Drug delivery methods are constantly evolving as new technologies are discovered that can improve patient experience, safety and health. Professor Thomas Rades of the University of Copenhagen is one of the world’s foremost experts on the topic of such systems. The current market of amorphous solid dispersions, he says, can be broken down into four areas: drug solubility in polymers, the alternatives to polymers, the ‘spring and parachute effect’, and the in vitroin vivo correlation (IVIVC).

Amorphous solid dispersions: the low-down

When it comes to drug delivery terminology, a solid dispersion is a drug-polymer two-component system in which the mechanism of drug dispersion is the key to understanding its behaviour.

Amorphous solid dispersion (ASD) is used to describe solid mixtures of polymer and amorphous drugs. Other terms that have been used include amorphous dispersion, amorphous solid solution and molecular dispersion. Solid dispersion has become an established solubilisation technology for drugs that are largely insoluble in water, and the drug-polymer interaction is the determining factor in its design and performance. Current understanding of solid dispersions in their solid state and in dissolution is still expanding, according to Yanbin Huang from the Key Laboratory of Advanced Materials at Beijing’s Tsinghua University, whose paper ‘Fundamental aspects of solid dispersion technology for poorly soluble drugs’ emphasises the core features of this important technology.

Amorphous active pharmaceutical ingredients (APIs) can be produced in a variety of situations, such as vapour condensation; liquid supercooling; precipitation form solution – intentional, such as solvent evaporation, freeze-drying or spray drying, and unintentional, such as wet granulation and dryingpolymer film coating; and disruption of crystalline lattice, which also come in intentional (grinding) and unintentional (grinding, desolvation and compaction) forms.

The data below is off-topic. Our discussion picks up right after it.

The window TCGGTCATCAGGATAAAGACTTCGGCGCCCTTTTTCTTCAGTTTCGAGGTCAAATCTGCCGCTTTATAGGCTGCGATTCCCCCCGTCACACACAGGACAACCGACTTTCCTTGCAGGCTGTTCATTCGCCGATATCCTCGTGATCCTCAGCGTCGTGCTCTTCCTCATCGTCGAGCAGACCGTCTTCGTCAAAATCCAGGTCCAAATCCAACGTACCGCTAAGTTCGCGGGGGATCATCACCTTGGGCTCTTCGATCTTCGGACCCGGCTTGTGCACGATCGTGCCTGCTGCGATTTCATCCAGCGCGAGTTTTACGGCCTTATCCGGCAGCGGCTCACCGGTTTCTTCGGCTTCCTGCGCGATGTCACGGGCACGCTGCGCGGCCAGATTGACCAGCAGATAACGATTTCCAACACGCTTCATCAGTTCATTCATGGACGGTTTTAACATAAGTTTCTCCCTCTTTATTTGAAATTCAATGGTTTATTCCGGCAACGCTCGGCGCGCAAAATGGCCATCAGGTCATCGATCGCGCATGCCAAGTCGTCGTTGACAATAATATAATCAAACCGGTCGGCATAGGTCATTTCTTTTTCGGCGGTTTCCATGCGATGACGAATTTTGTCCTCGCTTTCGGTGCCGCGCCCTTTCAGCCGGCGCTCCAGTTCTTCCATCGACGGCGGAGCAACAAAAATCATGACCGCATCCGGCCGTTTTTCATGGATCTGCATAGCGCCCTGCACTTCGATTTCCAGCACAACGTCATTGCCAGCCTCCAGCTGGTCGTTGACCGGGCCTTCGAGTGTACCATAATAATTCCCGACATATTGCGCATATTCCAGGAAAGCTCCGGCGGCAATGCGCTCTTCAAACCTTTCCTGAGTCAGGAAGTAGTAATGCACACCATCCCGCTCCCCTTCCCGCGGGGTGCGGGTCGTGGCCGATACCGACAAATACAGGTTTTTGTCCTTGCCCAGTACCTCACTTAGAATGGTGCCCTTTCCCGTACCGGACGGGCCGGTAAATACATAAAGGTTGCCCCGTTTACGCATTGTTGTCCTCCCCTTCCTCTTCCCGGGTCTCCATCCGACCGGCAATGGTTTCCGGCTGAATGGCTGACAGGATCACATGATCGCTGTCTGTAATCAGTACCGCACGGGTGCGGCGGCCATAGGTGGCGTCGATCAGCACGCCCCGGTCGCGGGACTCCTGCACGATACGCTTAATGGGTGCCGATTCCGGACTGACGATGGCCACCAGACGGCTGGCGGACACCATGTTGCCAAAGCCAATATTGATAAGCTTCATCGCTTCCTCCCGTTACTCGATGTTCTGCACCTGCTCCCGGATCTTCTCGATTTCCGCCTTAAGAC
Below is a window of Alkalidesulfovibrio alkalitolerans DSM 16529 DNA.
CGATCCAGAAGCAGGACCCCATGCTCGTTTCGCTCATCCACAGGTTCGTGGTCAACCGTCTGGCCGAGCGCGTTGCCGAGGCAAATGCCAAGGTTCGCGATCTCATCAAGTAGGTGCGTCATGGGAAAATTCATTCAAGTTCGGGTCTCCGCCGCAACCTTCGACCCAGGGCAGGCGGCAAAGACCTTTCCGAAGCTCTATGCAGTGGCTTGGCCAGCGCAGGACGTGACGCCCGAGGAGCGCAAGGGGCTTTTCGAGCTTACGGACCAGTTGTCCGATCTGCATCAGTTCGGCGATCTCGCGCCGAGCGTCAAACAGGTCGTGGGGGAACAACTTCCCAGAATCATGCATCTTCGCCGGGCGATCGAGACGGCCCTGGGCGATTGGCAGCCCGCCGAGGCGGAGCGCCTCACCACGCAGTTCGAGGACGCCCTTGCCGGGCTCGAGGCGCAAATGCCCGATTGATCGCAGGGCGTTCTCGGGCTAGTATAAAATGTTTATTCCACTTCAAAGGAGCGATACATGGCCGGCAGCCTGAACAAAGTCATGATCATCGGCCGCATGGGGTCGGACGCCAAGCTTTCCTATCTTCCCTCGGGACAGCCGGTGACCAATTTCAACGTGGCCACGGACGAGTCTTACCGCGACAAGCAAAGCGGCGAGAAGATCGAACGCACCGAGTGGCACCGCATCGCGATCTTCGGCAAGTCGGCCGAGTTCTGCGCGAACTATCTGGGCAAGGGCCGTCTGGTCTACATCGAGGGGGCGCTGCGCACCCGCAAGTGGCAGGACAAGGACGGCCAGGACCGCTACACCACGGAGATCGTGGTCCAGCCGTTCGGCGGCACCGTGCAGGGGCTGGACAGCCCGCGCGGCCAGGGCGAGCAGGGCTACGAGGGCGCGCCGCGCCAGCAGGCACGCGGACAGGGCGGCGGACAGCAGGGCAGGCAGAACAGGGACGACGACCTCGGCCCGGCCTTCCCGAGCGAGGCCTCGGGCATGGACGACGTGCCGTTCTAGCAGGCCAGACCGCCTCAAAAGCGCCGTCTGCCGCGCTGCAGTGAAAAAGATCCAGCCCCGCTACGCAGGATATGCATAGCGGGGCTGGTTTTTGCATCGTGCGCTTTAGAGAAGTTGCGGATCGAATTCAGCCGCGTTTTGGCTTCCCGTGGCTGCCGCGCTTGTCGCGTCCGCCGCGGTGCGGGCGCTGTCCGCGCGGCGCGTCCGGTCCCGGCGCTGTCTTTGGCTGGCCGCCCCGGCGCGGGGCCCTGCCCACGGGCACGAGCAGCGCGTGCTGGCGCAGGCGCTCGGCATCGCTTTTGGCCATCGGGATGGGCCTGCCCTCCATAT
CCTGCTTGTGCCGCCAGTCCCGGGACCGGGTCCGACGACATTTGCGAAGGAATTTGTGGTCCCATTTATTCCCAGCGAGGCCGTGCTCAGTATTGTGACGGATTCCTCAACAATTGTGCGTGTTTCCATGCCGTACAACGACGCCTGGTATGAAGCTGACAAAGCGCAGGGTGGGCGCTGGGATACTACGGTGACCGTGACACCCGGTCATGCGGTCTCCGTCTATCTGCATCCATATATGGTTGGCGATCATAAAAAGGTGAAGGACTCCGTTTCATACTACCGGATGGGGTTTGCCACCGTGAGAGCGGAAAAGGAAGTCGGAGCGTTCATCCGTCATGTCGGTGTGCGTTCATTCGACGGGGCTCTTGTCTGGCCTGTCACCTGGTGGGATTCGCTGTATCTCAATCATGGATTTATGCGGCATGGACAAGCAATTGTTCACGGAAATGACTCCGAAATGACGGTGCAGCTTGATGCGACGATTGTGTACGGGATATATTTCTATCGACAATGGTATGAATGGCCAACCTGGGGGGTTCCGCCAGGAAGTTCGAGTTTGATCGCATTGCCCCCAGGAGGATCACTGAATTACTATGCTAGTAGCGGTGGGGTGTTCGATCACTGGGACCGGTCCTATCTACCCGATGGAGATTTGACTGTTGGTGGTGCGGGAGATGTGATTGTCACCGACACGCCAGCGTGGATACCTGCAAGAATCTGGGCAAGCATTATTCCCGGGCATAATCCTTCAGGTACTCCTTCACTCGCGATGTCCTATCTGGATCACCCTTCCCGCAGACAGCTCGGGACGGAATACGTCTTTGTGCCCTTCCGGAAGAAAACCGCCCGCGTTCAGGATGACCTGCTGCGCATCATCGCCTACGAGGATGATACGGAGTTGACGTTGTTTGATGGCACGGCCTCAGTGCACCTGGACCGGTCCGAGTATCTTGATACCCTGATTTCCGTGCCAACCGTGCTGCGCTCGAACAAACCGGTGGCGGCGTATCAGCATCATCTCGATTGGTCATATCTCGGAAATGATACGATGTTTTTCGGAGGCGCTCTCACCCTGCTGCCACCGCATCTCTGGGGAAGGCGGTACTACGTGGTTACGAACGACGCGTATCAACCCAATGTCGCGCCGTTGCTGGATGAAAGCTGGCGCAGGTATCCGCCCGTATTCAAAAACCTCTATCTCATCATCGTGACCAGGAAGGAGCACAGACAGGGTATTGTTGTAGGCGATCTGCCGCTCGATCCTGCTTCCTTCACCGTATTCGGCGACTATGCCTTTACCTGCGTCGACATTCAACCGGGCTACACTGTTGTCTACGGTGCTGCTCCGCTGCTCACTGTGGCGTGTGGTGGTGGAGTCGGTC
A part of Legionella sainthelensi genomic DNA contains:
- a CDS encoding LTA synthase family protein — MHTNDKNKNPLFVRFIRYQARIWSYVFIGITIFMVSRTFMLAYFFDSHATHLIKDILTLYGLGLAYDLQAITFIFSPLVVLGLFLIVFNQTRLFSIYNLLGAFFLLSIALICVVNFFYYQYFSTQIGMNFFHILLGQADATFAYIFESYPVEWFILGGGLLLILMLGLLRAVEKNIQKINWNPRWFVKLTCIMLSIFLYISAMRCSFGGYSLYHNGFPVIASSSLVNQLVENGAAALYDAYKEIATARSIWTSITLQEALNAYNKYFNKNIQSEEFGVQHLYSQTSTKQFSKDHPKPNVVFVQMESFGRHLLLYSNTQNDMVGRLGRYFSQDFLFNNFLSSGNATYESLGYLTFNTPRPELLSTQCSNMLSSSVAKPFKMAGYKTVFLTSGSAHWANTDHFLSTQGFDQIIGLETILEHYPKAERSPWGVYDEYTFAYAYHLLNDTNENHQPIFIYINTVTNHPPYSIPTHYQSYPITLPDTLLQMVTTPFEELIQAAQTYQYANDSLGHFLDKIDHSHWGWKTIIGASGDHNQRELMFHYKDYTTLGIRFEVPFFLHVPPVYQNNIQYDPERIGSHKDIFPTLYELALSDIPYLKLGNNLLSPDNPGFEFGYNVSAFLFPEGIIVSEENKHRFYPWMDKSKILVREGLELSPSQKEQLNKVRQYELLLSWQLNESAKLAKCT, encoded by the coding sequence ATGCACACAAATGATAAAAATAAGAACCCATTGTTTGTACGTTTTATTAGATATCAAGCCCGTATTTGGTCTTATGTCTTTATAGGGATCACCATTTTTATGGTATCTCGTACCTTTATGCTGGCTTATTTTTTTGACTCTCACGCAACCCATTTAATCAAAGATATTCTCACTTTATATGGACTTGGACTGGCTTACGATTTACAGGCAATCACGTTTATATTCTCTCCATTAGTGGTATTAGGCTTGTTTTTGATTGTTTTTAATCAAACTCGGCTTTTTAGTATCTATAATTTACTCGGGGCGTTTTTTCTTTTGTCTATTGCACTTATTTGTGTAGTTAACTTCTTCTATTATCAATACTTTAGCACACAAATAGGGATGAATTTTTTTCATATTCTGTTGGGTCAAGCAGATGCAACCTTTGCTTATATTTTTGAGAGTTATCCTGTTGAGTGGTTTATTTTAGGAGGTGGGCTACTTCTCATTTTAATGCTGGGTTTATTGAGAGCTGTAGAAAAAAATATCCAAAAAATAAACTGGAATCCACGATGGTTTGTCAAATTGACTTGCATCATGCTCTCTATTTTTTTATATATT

They have a number of characteristics, including:

  • no long range order
  • a halo in XRPD patterns (versus crystalline peaks)
  • a short range order
  • less physical and chemical stability than crystalline materials
  • a higher apparent solubility and faster dissolution than crystalline materials.

According to papers by Ann Newman from the Seventh Street Development Group, the term ‘solubility’ – unless otherwise specified – refers to the ‘equilibrium solubility’ of the most stable crystal form in equilibrium with the solvent. The solubility of anything other than the most stable form is reported as the ‘apparent solubility’.

Dissolution methodology with an established in vitro-in vivo relationship or correlation may provide the desired in-vivo predictability.
– Gerald Bredead, Merck

Whereas ASDs are an amorphous drug with a polymer, the polymer stabilises amorphous drugs and thus results in better stability, higher apparent solubility and faster dissolution. They are usually prepared on a large scale by spray drying or melt extrusion.

What this all means is that when it comes to amorphous drug delivery systems, they exhibit increased apparent solubility and dissolution rate than crystalline materials, but can result in poor physical and chemical stability. Characterisation can include enthalpy relaxation, fragility and issues around glass transition temperature (Tg). This is the point at which a material alters state – going from a glass-like rigid solid to a more flexible, rubbery compound.

With ASDs however, polymers are added to stabilise amorphous material and can perform screens to find possible dispersions.

When it comes to manufacturing, it’s between spray drying and melt extrusion for larger-scale projects. The most important aspect, though, is performance, and there are three key aspects that must be looked at according to Newman: dissolution, stability and bioavailability.

There may or may not be IVIVC. This means that they can use simple prototype formulations, such as powder in a capsule, for early studies; additional work may be needed for later studies.

Drug solubility in polymers

Synthetic polymers have begun to enable ASDs to emerge as an oral delivery strategy for overcoming poor drug solubility in aqueous environments.

Modern ASD products are designed to non-invasively treat a range of chronic diseases, such as hepatitis C, cystic fibrosis and HIV. In such formulations, polymeric carriers generate and maintain drug super-saturation upon dissolution, increasing the apparent drug solubility to enhance gastrointestinal-barrier absorption and oral bioavailability.

There are several approaches in designing polymeric excipients to drive interactions with APIs in spray-dried ASDs, highlighting polymer-drug formulation guidelines from industrial and academic perspectives.